While many scholars have refuted this dynamic (this Wallace FAQ is a good reference for questions about Wallace) and I would never call Darwin a fraud, I enjoyed the movie The Fall and I liked the portrayal of Darwin. It's a refreshing change to see him shown as young and cavalier in his flamboyant coat than how one usually sees him depicted as a solemn bearded old man.


04 November 2008

Isopods predict McCain to win

We had lab tonight while all polls were still open on election night. We were looking at orientation behavior in isopods (also know as roly-polys or pill bugs) and what conditions they prefer.

In the spirit of the election, 2 groups of students tested if isopods prefer red light (a proxy for republican) or blue light (democrat) when given a choice. In one trial, the isopods unanimously chose the red light chamber, and in the other trial, the movement was more random, but never less than 50% of isopods were in the red chamber.

So, it looks like isopods predict a McCain victory. Watching CNN right now however, it looks like isopods may not be the best predictor of the outcome of the election.

Update to title: Isopods fail to predict election.
Go Obama!


03 November 2008

I hope everyone had a Happy Halloween on Friday.
Not biological, but this year I carved a headless horsemen pattern I got from Zombie Pumpkins.

And of course, if you live in the U.S., remember to vote tomorrow!
I know the election is drawing near, as the number of campaign fliers I get in my mailbox steadily increases.


28 October 2008

Stomate Costume

Halloween is almost here! And if you're planning on going to a costume party this year its not too late to start crafting a costume.

I decided to look for cute science and biological costume ideas, but I can't seem to find many pictures. Black cats and and bats are animals its true, but it's much harder to find things not generally associated with Halloween decor.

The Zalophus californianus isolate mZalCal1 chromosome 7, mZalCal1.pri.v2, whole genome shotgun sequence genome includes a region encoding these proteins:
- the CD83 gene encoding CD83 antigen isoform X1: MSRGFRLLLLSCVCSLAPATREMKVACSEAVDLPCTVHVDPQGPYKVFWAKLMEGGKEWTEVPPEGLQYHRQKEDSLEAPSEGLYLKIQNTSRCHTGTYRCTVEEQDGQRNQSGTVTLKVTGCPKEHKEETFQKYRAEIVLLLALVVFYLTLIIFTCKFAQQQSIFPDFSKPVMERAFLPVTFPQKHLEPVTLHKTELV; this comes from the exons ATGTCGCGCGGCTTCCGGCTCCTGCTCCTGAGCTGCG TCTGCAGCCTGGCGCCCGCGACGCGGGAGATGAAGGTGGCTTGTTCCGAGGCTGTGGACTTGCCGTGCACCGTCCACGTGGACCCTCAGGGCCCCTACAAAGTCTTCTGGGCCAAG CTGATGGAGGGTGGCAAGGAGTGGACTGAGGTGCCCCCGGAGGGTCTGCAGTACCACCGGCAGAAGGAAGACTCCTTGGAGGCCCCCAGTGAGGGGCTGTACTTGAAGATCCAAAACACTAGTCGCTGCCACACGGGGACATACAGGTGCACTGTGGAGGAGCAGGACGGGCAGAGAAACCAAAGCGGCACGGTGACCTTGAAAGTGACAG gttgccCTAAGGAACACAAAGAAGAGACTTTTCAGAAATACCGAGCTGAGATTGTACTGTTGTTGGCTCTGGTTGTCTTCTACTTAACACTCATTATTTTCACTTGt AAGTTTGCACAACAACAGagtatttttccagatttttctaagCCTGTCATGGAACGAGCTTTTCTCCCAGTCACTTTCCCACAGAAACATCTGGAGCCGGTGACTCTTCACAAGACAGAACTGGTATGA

By happy accident, I just finished grading a huge stack of lab reports on transpiration (the loss of water by plants). Then I found this photo on Flickr of someone dressed up as a plant stomate! Stomata are pores on the surface of leaves on plants, and they open and close to regulate the intake of carbon dioxide into the plant and the release water and oxygen into the atmosphere. Actually, this costume is part of a whole set of photos of students dressed up as their favorite adaptation. What a great costume party theme for nerdy graduate students or any group of science enthusiasts.

If you have pictures of people dressed up in biological or science finery, post links in the comments below!


16 October 2008

Carnivorous plant calendar

A Print A Day has a calendar template, beautifully illustrated with carnivorous plants, available for download (via Craft).

Carnivorous plants are those that attract, trap, and digest insects and other small prey. They live in nutrient poor areas and so they utilize the nutrients from their prey, especially nitrogen, to grow.

July features a venus fly trap (Dionaea muscipula) and August has flowers from a bladderwort (Utricularia). September looks like cobra lilies (Darlingtonia californica), October features a dutchman's pipe, Aristolochia, and December are sundews (Drosera).


15 October 2008

Well educated supervillains

I was watching an episode of The Big Bang Theory today ("The Codpiece Topology") and one of the characters raises an interesting point about super villains. He was listing evil villains in comic books like Dr. Doom and Dr. Octopus, when he went on to say: